How Zephyr made their add-on lightning fast

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A major part of building add-ons for JIRA is the ability to show [web fragments] as an integrated part of pages within JIRA. This allows your add-on, via Atlassian Connect, to seamlessly integrate with JIRA. Getting JIRA to know when the right time to show these web fragments turned out to be a more complex and impactful problem than we expected.

Remote conditions were useful, but slow

You can conditionally load web fragments registered in your add-on’s descriptor with remote conditions.

On page load, JIRA will ping the URL endpoint registered in the remote condition, looking for a JSON payload returned with shouldDisplay as true or false. This controls if the UI will display your web fragment on the page.

It seemed like remote conditions could help us in dynamically controlling the display of our web fragments — but not quite. Every time JIRA loads a page with a web fragment, the remote condition is evaluated. We discovered that remote conditions impact the overall health and performance of our add-on because of how chatty they are. If our add-on is responding slowly, this in turns impacts the end user’s experience with JIRA. And if the add-on becomes unavailable, waiting for requests to time out on every page load is a painful experience for the end user.

For each add-on with remote conditions an end user has installed, this problem is multiplied.

Traffic caused by remote condition

How we originally used remote conditions

For our add-on Zephyr For JIRA Cloud we have a few web fragments that show up on the ViewIssue page. We only want to show the fragment if the issue type is configured for it. To achieve this, we added a remote condition that checked the configuration stored in our add-on. JIRA invokes this remote condition with the current issue ID, which can be used to look up the issue details and discover the issue type. Then the remote condition can respond to the request with a true or false based upon the end user’s configuration for that issue type. JIRA then decides to show the fragments based upon that response.

Sequence of events for each remote condition controlling a web section

In our first attempt to improve speed, we used caching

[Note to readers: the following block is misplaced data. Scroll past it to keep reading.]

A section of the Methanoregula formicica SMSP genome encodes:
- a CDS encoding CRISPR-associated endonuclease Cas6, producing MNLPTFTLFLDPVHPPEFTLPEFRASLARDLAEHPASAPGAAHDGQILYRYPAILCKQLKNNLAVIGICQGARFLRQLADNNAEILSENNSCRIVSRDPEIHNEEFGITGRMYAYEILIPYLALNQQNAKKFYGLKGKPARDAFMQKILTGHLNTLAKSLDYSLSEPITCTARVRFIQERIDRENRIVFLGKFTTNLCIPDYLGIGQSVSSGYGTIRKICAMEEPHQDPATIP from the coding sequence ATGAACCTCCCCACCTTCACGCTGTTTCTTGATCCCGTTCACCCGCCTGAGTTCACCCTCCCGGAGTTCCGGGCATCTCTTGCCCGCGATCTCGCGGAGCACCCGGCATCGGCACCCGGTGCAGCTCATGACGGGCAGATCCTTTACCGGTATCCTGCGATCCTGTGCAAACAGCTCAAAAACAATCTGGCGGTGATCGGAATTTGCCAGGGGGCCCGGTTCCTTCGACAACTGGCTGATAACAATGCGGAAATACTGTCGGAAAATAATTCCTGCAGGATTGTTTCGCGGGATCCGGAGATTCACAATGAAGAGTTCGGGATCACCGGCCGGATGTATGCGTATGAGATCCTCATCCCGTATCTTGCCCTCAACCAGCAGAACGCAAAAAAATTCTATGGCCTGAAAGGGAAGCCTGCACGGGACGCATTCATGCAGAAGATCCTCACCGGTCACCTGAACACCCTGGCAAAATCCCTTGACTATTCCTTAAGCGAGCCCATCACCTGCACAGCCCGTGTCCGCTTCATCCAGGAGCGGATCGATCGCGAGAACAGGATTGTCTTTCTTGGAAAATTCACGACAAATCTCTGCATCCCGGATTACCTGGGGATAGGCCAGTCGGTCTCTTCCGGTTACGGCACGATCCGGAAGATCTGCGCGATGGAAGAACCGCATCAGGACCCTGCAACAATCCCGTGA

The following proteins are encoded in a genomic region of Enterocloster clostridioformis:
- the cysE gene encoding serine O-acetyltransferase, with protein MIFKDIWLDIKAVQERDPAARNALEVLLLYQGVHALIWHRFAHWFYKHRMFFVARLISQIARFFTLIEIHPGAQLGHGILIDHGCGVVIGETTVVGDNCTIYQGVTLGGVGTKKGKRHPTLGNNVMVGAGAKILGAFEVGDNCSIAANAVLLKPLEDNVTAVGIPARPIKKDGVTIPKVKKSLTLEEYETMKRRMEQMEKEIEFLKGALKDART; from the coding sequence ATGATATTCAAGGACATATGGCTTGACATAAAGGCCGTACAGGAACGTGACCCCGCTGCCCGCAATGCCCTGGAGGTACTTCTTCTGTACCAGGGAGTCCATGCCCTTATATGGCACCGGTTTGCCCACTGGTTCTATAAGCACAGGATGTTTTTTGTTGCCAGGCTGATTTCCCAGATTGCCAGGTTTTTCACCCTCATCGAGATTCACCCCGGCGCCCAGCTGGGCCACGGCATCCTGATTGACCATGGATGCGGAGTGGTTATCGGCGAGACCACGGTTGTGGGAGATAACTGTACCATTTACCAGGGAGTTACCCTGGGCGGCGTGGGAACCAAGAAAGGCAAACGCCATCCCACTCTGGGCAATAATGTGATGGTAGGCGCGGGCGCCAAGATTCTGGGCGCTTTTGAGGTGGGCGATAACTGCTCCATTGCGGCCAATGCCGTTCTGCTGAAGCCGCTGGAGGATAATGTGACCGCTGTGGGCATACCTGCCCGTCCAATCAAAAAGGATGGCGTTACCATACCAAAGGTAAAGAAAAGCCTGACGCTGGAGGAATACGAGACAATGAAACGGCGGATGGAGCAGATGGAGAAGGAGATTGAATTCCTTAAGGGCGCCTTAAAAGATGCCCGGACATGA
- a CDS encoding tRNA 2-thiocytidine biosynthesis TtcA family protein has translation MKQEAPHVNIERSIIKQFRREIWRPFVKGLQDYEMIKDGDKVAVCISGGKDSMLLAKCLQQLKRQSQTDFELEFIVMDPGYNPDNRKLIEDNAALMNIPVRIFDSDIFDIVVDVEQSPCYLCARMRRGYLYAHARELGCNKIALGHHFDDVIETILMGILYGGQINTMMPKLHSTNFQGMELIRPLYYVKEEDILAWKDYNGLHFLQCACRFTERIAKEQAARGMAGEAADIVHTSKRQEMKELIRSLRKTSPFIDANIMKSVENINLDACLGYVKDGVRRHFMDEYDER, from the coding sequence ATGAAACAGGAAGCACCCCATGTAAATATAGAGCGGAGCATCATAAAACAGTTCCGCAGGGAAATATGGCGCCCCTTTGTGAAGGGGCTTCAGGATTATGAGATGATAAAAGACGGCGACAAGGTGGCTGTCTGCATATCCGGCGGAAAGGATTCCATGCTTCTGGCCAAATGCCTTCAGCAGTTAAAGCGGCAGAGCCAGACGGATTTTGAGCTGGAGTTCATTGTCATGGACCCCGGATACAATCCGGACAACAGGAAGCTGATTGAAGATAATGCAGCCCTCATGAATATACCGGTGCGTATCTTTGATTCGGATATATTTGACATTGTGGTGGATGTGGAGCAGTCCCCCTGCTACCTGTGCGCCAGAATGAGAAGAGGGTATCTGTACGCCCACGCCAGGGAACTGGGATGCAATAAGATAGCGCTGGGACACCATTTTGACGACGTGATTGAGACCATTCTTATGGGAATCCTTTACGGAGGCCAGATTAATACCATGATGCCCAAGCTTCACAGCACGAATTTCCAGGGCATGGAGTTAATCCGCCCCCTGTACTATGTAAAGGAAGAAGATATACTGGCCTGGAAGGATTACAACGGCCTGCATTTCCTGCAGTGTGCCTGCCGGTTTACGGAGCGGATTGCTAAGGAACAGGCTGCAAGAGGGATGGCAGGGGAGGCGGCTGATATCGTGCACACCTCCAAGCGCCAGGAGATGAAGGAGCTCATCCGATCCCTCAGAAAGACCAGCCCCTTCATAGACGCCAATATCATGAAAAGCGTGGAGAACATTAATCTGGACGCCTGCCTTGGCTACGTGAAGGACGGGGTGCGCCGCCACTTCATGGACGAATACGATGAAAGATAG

We soon realized that round trips are expensive. After we received the remote condition call from JIRA, we’d have to fetch the issue type from the issue and that caused even more latency. So, we started caching the issue responses. Caching solved the speed problem for previously viewed issues, but the latency persisted for new issues.

As our traffic grew, our add-on slowed

As we added more customers, traffic kept increasing. We were adding roughly three calls over the network per issue rendered in JIRA, even the issue types that weren't of concern to us were getting impacted. Customers were complaining about our add-on dragging JIRA performance down. We reached out to the JIRA team who came out with conditions based on entity properties. We replaced our remote conditions with conditions based on entity properties.

Three web sections controlled by remote conditions

Bye-bye remote conditions, hello entity properties

Conditions based on entity properties provide a much better alternative to remote conditions wherever applicable. Entity properties let add-ons store arbitrary data on JIRA entities and conditions can leverage this data within the product. This eliminates the need for a remote call and provides better performance to the end user. This also reduces the bandwidth and computational needs for hosting your add-on.

In our case, we implemented the following steps:

  1. Add entity property on issue type. This property identifies if a current issue belongs to an issue type of interest. Setting the entity property is a one-time activity. Entity property operations are idempotent, so there is no harm creating the property multiple times.

curl -X put -d "add-on-custom-property-value" -u admin:admin http://localhost:2990/rest/api/2/issuetype/1/properties/add-on-custom-property-name

*Note: For issue type, entity properties you can only add to existing entities and not at the time of entity creation.*

  1. Replace remote conditions. All remote conditions from our atlassian-connect.json got replaced with normal conditions.
      "condition": "entity_property_equal_to",
      "params": {
        "entity": "issuetype",
        "propertyKey": "add-on-custom-property-name",
        "value": " add-on-custom-property-value "

No remote call needed once entity properties implemented

After switching

By switching to entity properties, we eliminated all remote condition calls and reduced traffic to Zephyr servers by almost 80%

Entity properties are your friend, use them

Remote conditions are powerful but they have a performance and scalability disadvantage. Entity properties along with conditions provide a compelling alternative. The transition to entity properties provided a significant savings in load and bandwidth. We recommend every add-on developer try to use entity properties before remote conditions.